Hurricane Sandy's Aftermath: Will Rats Take Over Manhattan?


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"The 8-million-strong human population of New York City is matched, if not exceeded, by the city's number of rodent dwellers," says Lynne Peeples at The Huffington Post. And lots more rats lost their homes — subway tunnels and sewers — to flooding from Hurricane Sandy than people did. What has become of those disease-carrying vermin?

"Rats are incredibly good swimmers," says Rick Ostfeld of the Cary Institute of Ecosystem Studies, ominously. "And they can climb." If Sandy did indeed flood them out and upset their social structure, "rats could start infesting areas they never did before," and the result could be a public health mess, with potential outbreaks of leptospirosis, typhus, salmonella, even the plague. In other words, "a rat disturbance is something we should be concerned about."

Well, so far at least, the "ratpocalypse that threatened to destroy humanity (at least in New York)" hasn't materializedsays Dan Amira at New York. There's been no notably increased above-ground presence of the rodents, and "in fact, the flood may end up as a net positive, as far as we people are concerned." Why? Flooding kills young rats, so the overall rat population may well decrease.

Unfortunately, it's not that simple, says Adam Clark Estes at Vice. Many, if not most, rats will drown, but "those that make it out of the flooding will be treated to a veritable feast of garbage and debris that washed into the tunnels during the hurricane," and they'll be able to gorge and reproduce freely in the deserted subway stations. And if the flooding killed the submissive rats that scavenge for food in the daytime, leaving the dominant, nocturnal rats alive, "New York's rat population may have just gotten stronger."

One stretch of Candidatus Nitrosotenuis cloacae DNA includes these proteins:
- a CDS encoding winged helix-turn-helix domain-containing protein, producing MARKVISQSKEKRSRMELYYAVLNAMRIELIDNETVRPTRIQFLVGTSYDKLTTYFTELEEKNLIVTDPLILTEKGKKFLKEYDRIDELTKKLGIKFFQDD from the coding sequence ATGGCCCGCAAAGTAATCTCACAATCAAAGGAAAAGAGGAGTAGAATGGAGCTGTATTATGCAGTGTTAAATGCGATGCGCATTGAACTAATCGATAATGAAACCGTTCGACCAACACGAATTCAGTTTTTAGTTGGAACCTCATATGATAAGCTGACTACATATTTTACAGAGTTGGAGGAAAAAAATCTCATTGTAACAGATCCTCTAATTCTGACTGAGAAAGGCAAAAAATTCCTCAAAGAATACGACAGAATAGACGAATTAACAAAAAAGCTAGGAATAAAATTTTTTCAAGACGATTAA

This fixation on a great rat invasion makes sense after a calamity like Sandy, says Robert Sullivan at The New Republic. "We find rats terrifying, a measure of the breakdown of everything we think of when we think of civilization." But it's important to remember that "rats rarely live up to headline writers' fantasies." Let's start by debunking the myths: First, there aren't 8 million rats in New York; there are more like 250,000. Second, "hordes of Norway rats, North America's predominant rat species, do not live deep in the subway tunnels," they live where the food/garbage is — on the subway platform and in parks:

After September 11, rat populations increased in Lower Manhattan precisely because the area was cut off to people. Restaurants near the old World Trade Center that were abandoned were suddenly akin to rat farms... The Lower Manhattan rat population increased dramatically, and, as a result, the city Department of Health built a ring of poison-filled bait stations around the abandoned areas, eventually beating down the population explosion. This week's flooding just means... Keep your food secure and be vigilant.... And we know that after a flood event, the water itself — contaminated with raw sewage, as well as petroleum products and all the not-as-terrifying pollutants that normally cover our streets — is potentially more of an issue in terms of spreading pathogens than rats.